The MGA With An Attitude
LEAF SPRING Modification -- RS-104A

Beware from the start that this is a lesson in what NOT to do to a leaf spring.

On 10 January 2010, someone who shall remain nameless wrote:
"I tried something with the [too tall] aftermarket leaf springs resulting in lowered ride height (the rebound straps actually fit). I removed the U-bolts on one side, removed the anchor bolt, removed the 17 inch leaf and discarded it. I moved the two small leafs from the bottom of spring to the top of the spring, refit the U-bolt, then duplicated this on the other side. This lowered the rear by aprox. 3/4 inch. This greatly improved handling and driveability".

My first reaction to this was, "Oh gawd, don't do it". I would never be so bold as to try this on a road going car for fear of overstressed and future broken springs. You have just reduced the spring rate and dramatically increased stress on the remaining load bearing leafs. I would never recommend for anyone to do it in this manner.
leaf spring drawing
This is a 6-leaf spring. The bottom plate is not a spring leaf but is a load spreading part designed to relieve and remove stress from the center point on one or two leaves immediately above it. Each leaf, as short as it is, also serves to relieve stress load on the longer leaf above it. A leaf spring will have relatively low bending load near the ends and progressively higher bending load closer to the center. The way the leaves are stacked there are more layers of steel in the center to take the higher bending load there, resulting in more even stress distribution throughout the entire structure.

If I read the description right, he removed the bottom plate and leafs 6 and 5, then installed the bottom plate and leaf 6 on top of the stack. Installing two short pieces on top lowers the car by .44" simply due to the displacement of space, but these two pieces will do nothing to support the load. You can achieve the same lowering effect by simply adding a 7/16" thick lowering block between the spring and axle without changing the spring (but use 1/2" longer U-bolts). You now have only 4 leaves supporting the load rather than 6, and there will be almost no center support for leaf #4.

Since the plates are all same thickness, you have increased the bending load and stress near center of the remaining 4 load bearing leaves by 50%. This is the stress equivalent of putting 450 pounds of added weight in the boot directly over the rear axle. With 50% increase of stress on the spring you should expect a dramatically shortened life for the leaf springs. That is, they might sag an inch after 5 or 10 years (rather than 100 years), and they might break after a few years of use (rather than never in a hundred years). I don't know what else to say other than good luck, and maybe send a follow-up report some years later after you see how it works out in the long run. Maybe you won't live long enough to see it sag, and maybe you won't drive it enough to break a spring, but you could eventually become the DPO in a big way (to the next owner).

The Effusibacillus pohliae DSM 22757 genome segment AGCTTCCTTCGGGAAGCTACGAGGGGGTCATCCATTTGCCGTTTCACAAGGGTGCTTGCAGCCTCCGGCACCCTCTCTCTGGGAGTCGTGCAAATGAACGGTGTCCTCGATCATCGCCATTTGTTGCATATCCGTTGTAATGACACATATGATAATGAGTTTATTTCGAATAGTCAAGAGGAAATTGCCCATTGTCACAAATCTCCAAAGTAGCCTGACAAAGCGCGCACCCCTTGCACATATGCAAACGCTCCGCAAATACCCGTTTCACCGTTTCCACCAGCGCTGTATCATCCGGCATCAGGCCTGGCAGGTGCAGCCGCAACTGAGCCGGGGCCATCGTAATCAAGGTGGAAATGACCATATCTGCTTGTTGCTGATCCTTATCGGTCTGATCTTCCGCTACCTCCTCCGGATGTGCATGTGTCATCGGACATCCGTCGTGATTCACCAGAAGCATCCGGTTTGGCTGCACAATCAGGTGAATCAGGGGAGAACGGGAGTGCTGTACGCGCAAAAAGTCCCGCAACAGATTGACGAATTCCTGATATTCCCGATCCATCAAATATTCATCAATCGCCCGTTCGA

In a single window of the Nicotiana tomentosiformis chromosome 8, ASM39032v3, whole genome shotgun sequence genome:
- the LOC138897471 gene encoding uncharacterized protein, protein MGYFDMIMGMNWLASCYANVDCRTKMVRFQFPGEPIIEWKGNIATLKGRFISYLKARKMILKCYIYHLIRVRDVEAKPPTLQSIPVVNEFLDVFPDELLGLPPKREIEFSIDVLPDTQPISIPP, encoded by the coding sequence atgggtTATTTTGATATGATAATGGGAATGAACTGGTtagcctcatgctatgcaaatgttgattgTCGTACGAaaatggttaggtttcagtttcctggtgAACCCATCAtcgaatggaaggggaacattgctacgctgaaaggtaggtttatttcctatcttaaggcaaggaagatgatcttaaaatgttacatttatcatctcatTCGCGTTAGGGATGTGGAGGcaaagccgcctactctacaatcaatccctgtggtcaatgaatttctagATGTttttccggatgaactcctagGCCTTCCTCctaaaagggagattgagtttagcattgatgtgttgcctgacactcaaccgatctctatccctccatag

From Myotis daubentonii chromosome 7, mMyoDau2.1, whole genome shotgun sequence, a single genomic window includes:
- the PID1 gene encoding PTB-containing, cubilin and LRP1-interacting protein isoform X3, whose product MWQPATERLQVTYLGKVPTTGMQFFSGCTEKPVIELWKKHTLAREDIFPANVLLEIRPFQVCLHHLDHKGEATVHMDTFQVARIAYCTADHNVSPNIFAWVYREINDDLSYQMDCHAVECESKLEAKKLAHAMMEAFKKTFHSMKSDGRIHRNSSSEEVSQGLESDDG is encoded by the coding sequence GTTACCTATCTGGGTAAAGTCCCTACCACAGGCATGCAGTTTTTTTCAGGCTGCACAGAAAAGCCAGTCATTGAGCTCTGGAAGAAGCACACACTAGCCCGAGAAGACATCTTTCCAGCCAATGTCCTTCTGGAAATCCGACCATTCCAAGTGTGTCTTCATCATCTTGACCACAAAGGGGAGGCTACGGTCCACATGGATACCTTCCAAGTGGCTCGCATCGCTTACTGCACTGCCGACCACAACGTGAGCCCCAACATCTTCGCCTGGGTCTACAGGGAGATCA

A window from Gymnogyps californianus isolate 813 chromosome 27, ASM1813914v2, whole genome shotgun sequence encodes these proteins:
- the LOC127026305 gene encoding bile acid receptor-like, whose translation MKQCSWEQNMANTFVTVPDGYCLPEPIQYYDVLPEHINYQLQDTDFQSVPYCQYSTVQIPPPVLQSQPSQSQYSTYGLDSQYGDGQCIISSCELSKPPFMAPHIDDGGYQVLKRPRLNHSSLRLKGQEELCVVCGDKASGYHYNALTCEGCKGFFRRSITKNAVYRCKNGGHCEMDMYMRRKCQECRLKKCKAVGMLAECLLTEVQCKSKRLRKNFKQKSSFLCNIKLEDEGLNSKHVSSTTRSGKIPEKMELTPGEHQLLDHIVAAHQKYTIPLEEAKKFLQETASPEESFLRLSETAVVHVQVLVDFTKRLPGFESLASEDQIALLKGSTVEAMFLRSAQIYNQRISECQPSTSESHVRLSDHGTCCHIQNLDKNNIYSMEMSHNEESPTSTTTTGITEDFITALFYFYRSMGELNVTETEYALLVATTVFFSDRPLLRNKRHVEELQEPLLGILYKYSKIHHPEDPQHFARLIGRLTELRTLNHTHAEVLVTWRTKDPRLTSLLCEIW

Note that when fully laden (to average operational vehicle weight) the top leaf should be flat, straight, with the axle mount in center at same height as the end eyes. This allows the spring to take a large lateral loading during cornering with very little sideways deflection or twisting (and minimum stress). This is of course assuming that it has the correct load and stress in this condition, which requires that it must start with the correct free height (unladen). In your case, if the spring ends up loaded to be somewhere close to flat, then it would have started with higher than normal free height (you did say it was too tall to begin with), and is taking more than the normal amount of deflection. That's where the increased stress comes from.

I had a pair of those too-tall leaf springs on my car for a few months in 1997, mostly during the Alaska trip. After just one competitive autocross date they came off and were sold at the next swap meet. As you likely noted, handling was absolute crap with the tail end too high. I rebuilt the original springs (without needing to be re-arched), and they are still on the car now with 360,000 accumulated miles (not counting 20,000 miles on the too-tall springs).

Race car preparation sometimes calls for a slight modification of the original stock configuration rear springs. Some people might remove the 2nd leaf above the bottom plate (leaf #5). This is done to reduce the load capacity and spring rate a bit when the car is lightened to the limits for racing and will never carry any load in the boot. Otherwise lowering rear ride height is done with lowering blocks between spring and axle housing. This is to avoid screwing up the spring characteristics. This is commonly accompanied by installation of shorter and higher rate front springs and a fat front anti-sway bar, both of which reduce body roll, which subsequently reduces loading on the rear springs.

Orthoff spring note
This interesting note was supplied by Edward Vandyk in the UK.

It was penned by Bob Orthoff, written on stationary from a hotel in Avon Park, Florida (USA), just down the road from Sebring Florida. It is instruction for the desired modification of the leaf spring for a race car.

I believe that "third leaf from the bottom" is referring to what I show as leaf number 5 in the illustration above, assuming they counted the bottom plate as a leaf (but I could be wrong).

Thank you for your comments -- Send e-mail to <Barney Gaylord>
© 2010, 2016 Barney Gaylord -- Copyright and reprint information